Have you ever listened to your kids arguing about who’s on whose side of the back seat – and realized that the fight is about more than just real estate?
It’s incredible how quickly disagreements can disintegrate into name-calling, tears, and accusations of universal unfairness. And if you think grownups don’t act that way, let me tell you: as a divorce coach, I see this kind of behavior a lot.
Even when divorce is an amicable decision, underneath there’s often some combination of hurt, anger, confusion, humiliation, or revenge going on. Unchecked, these painful emotions can lead to irrational behavior, which results in even more hurt and embarrassment for you, your spouse, and your children.
Let’s just say it: Divorce is ugly.
I entered into my own divorce expecting we would both rise above blame, accusations, gossip, and the rest of that ugly stuff. Turns out, it’s not so easy. In some ways, during divorce, we revert to childish versions of ourselves. Despite our good intentions, we say mean things. We whine. We act in ways that go against our best interests.
Basically, we expend a lot of energy on actions that don’t get us anywhere.
If you’re struggling with your own divorce, here are four ways you can avoid making life harder for yourself. (Trust me, I’ve done all these things and lived to regret them.)
Don’t worry about who’s at fault.
My husband and I spent many wasted moments trying to assign blame for the collapse of our marriage – an obviously no-win battle that we fought to exhaustion. The hours I lost just having conversations with him in my head! I began to dread driving: alone in the car, my mind would race with what I wanted to say to him. You’ll never agree on these prickly points, so don’t even try. Invest your energy elsewhere. It doesn’t matter who did what. Your divorce is now a reality.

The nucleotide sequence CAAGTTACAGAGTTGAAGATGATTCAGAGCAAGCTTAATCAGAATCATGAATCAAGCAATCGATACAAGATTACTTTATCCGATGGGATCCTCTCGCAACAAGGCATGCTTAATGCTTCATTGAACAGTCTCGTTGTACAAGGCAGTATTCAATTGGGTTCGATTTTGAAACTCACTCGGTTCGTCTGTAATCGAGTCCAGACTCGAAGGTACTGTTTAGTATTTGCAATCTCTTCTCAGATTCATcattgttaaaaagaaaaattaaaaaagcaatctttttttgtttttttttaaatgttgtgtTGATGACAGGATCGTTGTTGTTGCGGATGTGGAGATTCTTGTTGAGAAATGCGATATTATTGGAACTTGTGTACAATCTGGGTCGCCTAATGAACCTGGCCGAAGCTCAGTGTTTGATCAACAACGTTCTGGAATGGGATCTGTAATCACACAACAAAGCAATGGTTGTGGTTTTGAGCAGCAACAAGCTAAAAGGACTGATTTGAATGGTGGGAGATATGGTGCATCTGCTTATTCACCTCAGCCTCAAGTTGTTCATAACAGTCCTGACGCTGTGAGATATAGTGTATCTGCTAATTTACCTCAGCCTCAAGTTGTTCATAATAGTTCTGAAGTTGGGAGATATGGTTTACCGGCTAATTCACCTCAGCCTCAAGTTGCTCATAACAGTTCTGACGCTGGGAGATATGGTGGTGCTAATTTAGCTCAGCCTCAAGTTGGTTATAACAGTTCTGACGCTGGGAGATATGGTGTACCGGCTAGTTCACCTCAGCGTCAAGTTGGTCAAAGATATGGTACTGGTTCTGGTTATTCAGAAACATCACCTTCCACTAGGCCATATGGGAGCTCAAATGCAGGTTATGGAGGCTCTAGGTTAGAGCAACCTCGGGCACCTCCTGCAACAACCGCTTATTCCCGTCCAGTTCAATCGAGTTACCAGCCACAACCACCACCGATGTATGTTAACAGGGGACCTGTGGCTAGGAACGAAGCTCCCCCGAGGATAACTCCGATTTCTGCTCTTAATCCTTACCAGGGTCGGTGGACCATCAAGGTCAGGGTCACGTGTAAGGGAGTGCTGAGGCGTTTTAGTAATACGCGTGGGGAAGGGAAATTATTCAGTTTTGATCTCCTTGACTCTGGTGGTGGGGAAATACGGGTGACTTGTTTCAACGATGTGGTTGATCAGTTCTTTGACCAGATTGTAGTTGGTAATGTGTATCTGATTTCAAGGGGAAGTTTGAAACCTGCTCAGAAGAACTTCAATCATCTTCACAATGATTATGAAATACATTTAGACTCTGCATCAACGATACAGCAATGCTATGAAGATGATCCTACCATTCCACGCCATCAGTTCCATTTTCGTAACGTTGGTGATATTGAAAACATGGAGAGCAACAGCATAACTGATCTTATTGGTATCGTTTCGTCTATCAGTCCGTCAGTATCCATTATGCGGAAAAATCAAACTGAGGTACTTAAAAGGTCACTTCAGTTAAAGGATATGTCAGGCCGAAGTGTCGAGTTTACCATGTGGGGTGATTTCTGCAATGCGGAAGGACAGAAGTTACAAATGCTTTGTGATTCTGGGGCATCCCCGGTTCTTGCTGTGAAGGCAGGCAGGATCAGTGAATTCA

Don’t obsess over what people think.
You can go insane worrying that he/she said something bad about you to a friend, neighbor, teacher, or community member. Maybe he did, maybe he didn’t – somehow, we assume only negative things are being said about us. In any case, it doesn’t matter. As an intuitive friend once told me, here is an opportunity to see who your real friends are. People who aren’t your friends are easy to spot. Those who offer support and don’t listen to gossip are the ones to focus on. You don’t need 10, 20, or 50 people in your corner. You just need one or two strong allies.
Treat divorce as a business deal.
When people start talking about dividing assets, emotions run wild. What seems like a business negotiation to one partner may be very personal to the other. (How could he/she be so cold, so unemotional?) Face it: a divorce settlement is a division of assets. You are not going to walk away with everything you once held jointly, so prepare yourself for some capital loss.
Understand that your kids still love you.
In times of stress, people say things they don’t mean – kids included. It may seem as though your children would rather spend time with your ex instead of you. Often one parent becomes the “fun” one, easing up on rules, buying extra toys and treats. You start to wonder what the other parent is saying about you and if they’re all they trying to plot your alienation. Yes, it stings when your children are having experiences that you’re not a part of, but trust in your love for your children and that your children love you. Kids may be tempted by gifts and such, but Mom is Mom and Dad is Dad.
I understand: it’s hard to stay positive when you’re dealing with so much loss. But you can minimize your pain by recognizing what’s worth fighting for and when to let go. A divorce coach can ask questions that allow you to see things differently, giving you more control over where your mind may take you.